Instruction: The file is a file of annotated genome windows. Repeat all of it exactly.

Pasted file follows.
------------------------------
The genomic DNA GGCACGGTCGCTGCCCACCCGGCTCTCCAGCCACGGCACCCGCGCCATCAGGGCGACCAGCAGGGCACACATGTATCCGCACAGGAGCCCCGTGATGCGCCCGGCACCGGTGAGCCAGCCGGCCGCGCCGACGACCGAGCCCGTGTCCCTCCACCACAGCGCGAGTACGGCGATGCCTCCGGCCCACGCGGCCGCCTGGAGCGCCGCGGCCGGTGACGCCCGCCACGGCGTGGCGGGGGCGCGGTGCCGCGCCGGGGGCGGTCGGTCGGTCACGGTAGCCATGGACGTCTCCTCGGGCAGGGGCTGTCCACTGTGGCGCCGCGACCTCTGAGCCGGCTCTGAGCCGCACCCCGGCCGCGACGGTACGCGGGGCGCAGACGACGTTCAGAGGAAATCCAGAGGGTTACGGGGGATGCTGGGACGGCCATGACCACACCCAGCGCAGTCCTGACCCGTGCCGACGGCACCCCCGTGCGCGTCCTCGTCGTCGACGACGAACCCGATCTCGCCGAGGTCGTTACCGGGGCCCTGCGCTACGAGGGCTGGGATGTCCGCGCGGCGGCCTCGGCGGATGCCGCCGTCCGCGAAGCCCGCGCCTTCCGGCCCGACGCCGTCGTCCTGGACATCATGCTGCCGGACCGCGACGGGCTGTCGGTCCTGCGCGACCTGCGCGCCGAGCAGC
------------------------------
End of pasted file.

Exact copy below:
The genomic DNA GGCACGGTCGCTGCCCACCCGGCTCTCCAGCCACGGCACCCGCGCCATCAGGGCGACCAGCAGGGCACACATGTATCCGCACAGGAGCCCCGTGATGCGCCCGGCACCGGTGAGCCAGCCGGCCGCGCCGACGACCGAGCCCGTGTCCCTCCACCACAGCGCGAGTACGGCGATGCCTCCGGCCCACGCGGCCGCCTGGAGCGCCGCGGCCGGTGACGCCCGCCACGGCGTGGCGGGGGCGCGGTGCCGCGCCGGGGGCGGTCGGTCGGTCACGGTAGCCATGGACGTCTCCTCGGGCAGGGGCTGTCCACTGTGGCGCCGCGACCTCTGAGCCGGCTCTGAGCCGCACCCCGGCCGCGACGGTACGCGGGGCGCAGACGACGTTCAGAGGAAATCCAGAGGGTTACGGGGGATGCTGGGACGGCCATGACCACACCCAGCGCAGTCCTGACCCGTGCCGACGGCACCCCCGTGCGCGTCCTCGTCGTCGACGACGAACCCGATCTCGCCGAGGTCGTTACCGGGGCCCTGCGCTACGAGGGCTGGGATGTCCGCGCGGCGGCCTCGGCGGATGCCGCCGTCCGCGAAGCCCGCGCCTTCCGGCCCGACGCCGTCGTCCTGGACATCATGCTGCCGGACCGCGACGGGCTGTCGGTCCTGCGCGACCTGCGCGCCGAGCAGC